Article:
Ticks lie in wait in vegetation for dogs to brush by
The parasite’s adult form typically migrates to the ears, neck and toes
[From Tufts August 2010 Issue]
Warm weather is prime season for ticks. The parasites can transmit infectious disease, such as Lyme disease and Rocky Mountain spotted fever, or even paralysis, because of a toxin in their salvia.
We asked Michael Stone, DVM, board-certified in small animal medicine at Cummings School of Veterinary Medicine at Tufts University, how owners can protect their dogs from ticks. His response:
“Unfortunately, tick control is more difficult than flea control. Even with the use of anti-tick products, you’ll still find an occasional tick on your dog’s coat. Adult ticks most commonly migrate to the ears, around the neck and between the toes."
“Ticks do not jump onto hosts or drop out of trees. They climb into weeds, grasses or bushes and wait for a passing host dog to brush against the vegetation. They lie in wait, with their forelegs extended, and when a dog touches a plant, the ticks grab hold. Limiting exposure to tall vegetation may lessen the opportunity for ticks to hitch a ride on you or your pet."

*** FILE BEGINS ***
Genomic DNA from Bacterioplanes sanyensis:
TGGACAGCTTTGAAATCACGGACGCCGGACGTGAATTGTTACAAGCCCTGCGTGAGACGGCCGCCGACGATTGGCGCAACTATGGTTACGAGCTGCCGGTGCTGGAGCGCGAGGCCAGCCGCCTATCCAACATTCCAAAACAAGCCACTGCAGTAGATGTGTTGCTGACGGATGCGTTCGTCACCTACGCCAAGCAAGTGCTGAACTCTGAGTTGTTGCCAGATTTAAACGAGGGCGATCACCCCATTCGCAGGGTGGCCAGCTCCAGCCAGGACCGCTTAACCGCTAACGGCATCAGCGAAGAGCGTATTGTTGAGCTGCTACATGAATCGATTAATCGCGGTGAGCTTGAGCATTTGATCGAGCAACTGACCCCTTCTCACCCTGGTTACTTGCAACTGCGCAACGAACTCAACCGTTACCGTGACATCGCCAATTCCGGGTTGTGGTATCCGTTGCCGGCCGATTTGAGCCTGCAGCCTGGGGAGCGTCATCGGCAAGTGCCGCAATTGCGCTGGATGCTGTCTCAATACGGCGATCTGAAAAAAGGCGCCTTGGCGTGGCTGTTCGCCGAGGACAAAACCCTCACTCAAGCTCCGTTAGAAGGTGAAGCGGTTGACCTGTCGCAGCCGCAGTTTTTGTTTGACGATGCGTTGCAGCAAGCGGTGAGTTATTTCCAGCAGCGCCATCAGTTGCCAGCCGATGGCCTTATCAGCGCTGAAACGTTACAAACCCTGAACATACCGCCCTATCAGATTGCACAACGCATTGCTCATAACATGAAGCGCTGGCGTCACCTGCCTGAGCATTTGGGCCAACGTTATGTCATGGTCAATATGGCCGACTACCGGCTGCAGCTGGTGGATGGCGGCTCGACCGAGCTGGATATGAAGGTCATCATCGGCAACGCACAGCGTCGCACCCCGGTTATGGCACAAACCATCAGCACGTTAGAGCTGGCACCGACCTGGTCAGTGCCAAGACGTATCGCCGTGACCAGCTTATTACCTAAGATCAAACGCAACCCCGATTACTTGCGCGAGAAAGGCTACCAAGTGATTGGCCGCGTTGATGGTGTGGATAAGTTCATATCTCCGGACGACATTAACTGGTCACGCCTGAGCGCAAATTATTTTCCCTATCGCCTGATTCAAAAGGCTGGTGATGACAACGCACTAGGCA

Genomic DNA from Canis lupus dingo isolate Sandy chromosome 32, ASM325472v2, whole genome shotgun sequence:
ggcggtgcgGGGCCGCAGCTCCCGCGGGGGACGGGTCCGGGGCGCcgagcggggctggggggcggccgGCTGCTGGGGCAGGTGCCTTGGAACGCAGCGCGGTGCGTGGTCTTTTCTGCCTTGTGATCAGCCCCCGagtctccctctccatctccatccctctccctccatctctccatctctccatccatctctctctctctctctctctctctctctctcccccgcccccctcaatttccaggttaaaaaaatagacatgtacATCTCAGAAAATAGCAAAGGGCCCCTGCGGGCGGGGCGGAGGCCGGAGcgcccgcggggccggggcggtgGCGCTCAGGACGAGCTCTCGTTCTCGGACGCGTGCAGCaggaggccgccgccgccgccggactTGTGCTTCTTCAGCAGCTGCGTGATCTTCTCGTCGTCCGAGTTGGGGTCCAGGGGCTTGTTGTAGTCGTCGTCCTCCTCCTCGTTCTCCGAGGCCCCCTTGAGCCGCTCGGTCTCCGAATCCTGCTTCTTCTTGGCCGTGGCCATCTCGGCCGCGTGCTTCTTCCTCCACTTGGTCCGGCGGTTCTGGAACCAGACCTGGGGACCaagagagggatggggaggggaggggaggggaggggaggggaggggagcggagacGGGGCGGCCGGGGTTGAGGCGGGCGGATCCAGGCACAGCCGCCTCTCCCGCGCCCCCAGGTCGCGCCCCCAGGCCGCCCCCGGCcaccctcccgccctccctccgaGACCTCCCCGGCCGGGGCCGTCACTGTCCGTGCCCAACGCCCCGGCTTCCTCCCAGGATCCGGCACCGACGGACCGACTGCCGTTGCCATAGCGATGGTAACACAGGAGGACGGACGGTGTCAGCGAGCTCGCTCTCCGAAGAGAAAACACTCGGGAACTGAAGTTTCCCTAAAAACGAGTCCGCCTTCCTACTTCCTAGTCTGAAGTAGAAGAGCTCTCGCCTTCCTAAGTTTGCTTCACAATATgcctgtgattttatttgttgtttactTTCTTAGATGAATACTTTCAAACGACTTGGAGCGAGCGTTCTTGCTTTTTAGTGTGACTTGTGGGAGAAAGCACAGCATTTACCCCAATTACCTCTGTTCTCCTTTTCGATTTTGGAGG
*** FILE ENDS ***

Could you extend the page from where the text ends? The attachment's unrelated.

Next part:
“There are several safe, effective ways to control ticks, including a collar and products applied monthly to the skin. Use extreme caution if you have a cat and dog at home. We have seen several ill cats that had been around dogs treated with anti-tick products. Whether the cat has to lick the product or simply rub against the dog is unknown. Consult your veterinarian about the anti-tick product that will work best for your pet and be sure to follow the label directions carefully."
“Although several detachment devices are available, I recommend grasping the tick with tweezers or your fingers as close to the skin as possible and slowly pulling straight out. Avoid twisting or crushing the tick. Leaving mouthparts of the tick in the dog may result in mild redness or crustiness but is usually of little concern. Applying fingernail polish, alcohol or petroleum jelly is ineffective. Direct heat, such as cigarettes or lighters, should never be used. This method is ineffective and may burn the dog.”
Adapted with permission from Tufts Veterinary Medicine, Spring 2010.